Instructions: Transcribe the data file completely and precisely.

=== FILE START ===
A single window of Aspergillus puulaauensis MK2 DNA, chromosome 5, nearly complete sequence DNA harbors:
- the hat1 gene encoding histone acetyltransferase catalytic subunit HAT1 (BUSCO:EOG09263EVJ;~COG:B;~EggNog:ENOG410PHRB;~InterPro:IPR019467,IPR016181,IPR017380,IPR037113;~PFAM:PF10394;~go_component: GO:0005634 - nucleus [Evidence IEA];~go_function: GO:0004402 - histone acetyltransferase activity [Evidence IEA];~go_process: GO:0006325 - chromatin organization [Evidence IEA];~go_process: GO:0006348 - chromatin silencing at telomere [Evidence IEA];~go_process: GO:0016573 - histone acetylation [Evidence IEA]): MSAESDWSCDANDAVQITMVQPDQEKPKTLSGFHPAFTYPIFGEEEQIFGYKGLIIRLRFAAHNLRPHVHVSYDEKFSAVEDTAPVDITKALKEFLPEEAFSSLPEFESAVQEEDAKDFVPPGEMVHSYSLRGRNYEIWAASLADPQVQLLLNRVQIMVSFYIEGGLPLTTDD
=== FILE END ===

A single window of Aspergillus puulaauensis MK2 DNA, chromosome 5, nearly complete sequence DNA harbors:
- the hat1 gene encoding histone acetyltransferase catalytic subunit HAT1 (BUSCO:EOG09263EVJ;~COG:B;~EggNog:ENOG410PHRB;~InterPro:IPR019467,IPR016181,IPR017380,IPR037113;~PFAM:PF10394;~go_component: GO:0005634 - nucleus [Evidence IEA];~go_function: GO:0004402 - histone acetyltransferase activity [Evidence IEA];~go_process: GO:0006325 - chromatin organization [Evidence IEA];~go_process: GO:0006348 - chromatin silencing at telomere [Evidence IEA];~go_process: GO:0016573 - histone acetylation [Evidence IEA]): MSAESDWSCDANDAVQITMVQPDQEKPKTLSGFHPAFTYPIFGEEEQIFGYKGLIIRLRFAAHNLRPHVHVSYDEKFSAVEDTAPVDITKALKEFLPEEAFSSLPEFESAVQEEDAKDFVPPGEMVHSYSLRGRNYEIWAASLADPQVQLLLNRVQIMVSFYIEGGLPLTTDD